Basel: Adam Petri, 1521.
Quarto: 19.8 x 14.5 cm.  lvs. (- final blank). Collation: A-D4 (-D4 blank)
FIRST BASEL EDITION. (1st ed. Wittenberg 1520)
Bound in modern blind-ruled vellum. A good if worn copy, contents soiled, especially the opening leaves; small tape repair to blank verso of title, one blank corner with small chip (not affecting the text), gatherings guarded in the gutter.
One of Luther’s three landmark works of 1520, here in the original German-language version, which preceded Luther’s Latin edition. The Latin contained a letter to Pope Leo X while the German has in its place a preface addressed to Hermann Mühlpfort.
“The differences between the two tracts [the Latin and the German] arose in part out of the slightly different audiences for them: the one is addressed to theologians, clerics, and church leaders (for whom Latin was the common language), and one addressed to the German- speaking public, which included the nobility, townsfolk, the lesser clergy, and others who could read (or have Luther’s writings read to them.)” (Wengert)
“The Freedom of a Christian Man” is the third and final of Martin Luther’s tracts of 1520 in which the Reformer sets forth the principles of his Reformation theology. In the first, “An Address to the Nobility of the German Nation”, Luther challenged the Church’s power in secular matters and called upon the laity, the “priesthood of all believers”, to take an active role in bringing about the reformation of the Church. In the second work, “Prelude to the Babylonian Captivity of the Church”, Luther attacked the legitimacy of the papacy, denying that the pope was Christ’s representative on earth, and published his radical critique of the sacramental system.
In this third work, Luther explains that a Christian is dependent not on the Church or good works for his salvation but only on the Word of God (sola scriptura), which he must receive in faith, for it is only through faith (sola fide) that a person can be saved. It is, in many ways, Luther’s “enchiridion”, a handbook of the core principles that should guide a Christian’s conduct. In his introductory letter to Leo X, Luther writes of his book, “It is a small book if you look to its size but, unless I am mistaken, it is a summary of the Christian life put together in small compass, if you apprehend its meaning.”
In “The Freedom of a Christian Man,” Luther reveals the doctrine of justification by faith alone to be “an emancipation, through faith, of the individual Christian from the bondage of external works”. Luther is quick to emphasize, however, that although the individual does not need to perform works to attain salvation, he is still obliged to work in service of his fellow man, selflessly and without a desire for reward.
“If faith alone justifies, why concern ourselves with works? If, Luther replies, man were a purely spiritual being works would, indeed, be superfluous. He would forthwith attain by faith to the fullness of the inner, spiritual life. But he is a being of flesh and blood, not of pure spirit, and can only advance in the spiritual life by the practice of self-discipline and service for others…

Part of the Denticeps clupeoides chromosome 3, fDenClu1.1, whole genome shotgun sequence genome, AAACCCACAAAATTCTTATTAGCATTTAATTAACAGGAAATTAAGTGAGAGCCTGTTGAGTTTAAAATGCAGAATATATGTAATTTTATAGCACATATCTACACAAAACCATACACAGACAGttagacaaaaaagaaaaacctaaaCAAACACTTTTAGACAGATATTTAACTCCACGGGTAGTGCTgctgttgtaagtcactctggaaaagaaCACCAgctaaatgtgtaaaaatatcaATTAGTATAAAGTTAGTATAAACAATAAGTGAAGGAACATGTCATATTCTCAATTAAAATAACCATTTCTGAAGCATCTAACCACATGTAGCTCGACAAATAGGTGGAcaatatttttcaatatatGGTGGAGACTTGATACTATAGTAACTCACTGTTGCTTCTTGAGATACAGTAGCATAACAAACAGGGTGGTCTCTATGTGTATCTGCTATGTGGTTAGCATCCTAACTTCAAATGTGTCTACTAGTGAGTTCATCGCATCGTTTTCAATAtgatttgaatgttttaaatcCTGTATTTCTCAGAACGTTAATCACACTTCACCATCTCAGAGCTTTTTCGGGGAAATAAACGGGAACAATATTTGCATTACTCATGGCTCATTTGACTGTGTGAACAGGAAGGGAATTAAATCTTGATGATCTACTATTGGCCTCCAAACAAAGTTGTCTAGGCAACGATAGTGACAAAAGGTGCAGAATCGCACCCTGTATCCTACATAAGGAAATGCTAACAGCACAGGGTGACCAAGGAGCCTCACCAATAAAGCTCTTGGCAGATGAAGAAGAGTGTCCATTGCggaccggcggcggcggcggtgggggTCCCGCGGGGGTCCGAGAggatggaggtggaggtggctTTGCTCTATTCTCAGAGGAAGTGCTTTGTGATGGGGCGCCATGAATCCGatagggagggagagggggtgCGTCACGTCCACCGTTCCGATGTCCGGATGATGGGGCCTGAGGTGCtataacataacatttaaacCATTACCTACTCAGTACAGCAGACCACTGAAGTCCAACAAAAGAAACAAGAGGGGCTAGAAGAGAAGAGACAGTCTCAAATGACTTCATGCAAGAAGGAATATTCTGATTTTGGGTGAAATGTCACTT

“He considers the subject from the point of the individual and from that of the individual in relation to others. Individual self-discipline is an essential of the Christian life. But here, too, the motive principle must be faith, which creates the aspiration and lends the inspiration to do what is pleasing to God. Works of this kind are to be done solely in this spirit and with this object, not with a view to justification and not as merits to this end…
“In discussing the subject from the point of view of the relation of the individual to others, he gives expression to a splendid Christian altruism. It would, indeed, be difficult to find a finer expression of it. Faith works by love and of this love service for the common benefit is an instinctive, inherent element, though here again he warns against the tendency to do this service in a wrong spirit and for a wrong object:
“Lastly we shall speak of those works which we are to exercise towards our neighbor. For man lives not for himself alone in the works that he does in this mortal life, but for all men on earth, yea he lives only for others and not for himself. For to this end he subjects his body in order that he may be able the more freely and wholeheartedly to serve others, as Paul says in Romans xiv. : ‘For none of us liveth to himself and none dieth to himself. For whether we live, we live unto the Lord, or whether we die, we die unto the Lord.’ It is not possible, therefore, to take his ease in this life and abstain from works towards his neighbor. For, as has been said, he must perforce live and have converse with men, as Christ, made in the likeness of men and found in fashion as a man, lived among and had intercourse with men. . . . To this end the Christian must have a care for his own body and strive to maintain it in health and fitness in order to be able to minister to the help of those who are in need, so that the strong may serve the weak and we may be sons of God, caring and laboring the one for the other, mutually bearing each others’ burdens and so fulfilling the law of Christ. Behold this is the truly Christian life –which with joy and love makes itself profitable in the freest service, serving feely and willingly, providing abundantly out of the fullness and riches of its faith.”(Mackinnon, “Luther and the Reformation,” Vol II).
VD16 L 7200; Benzing 746; Knaake I, 194; Hieronymus, Schwabe/Petri 97a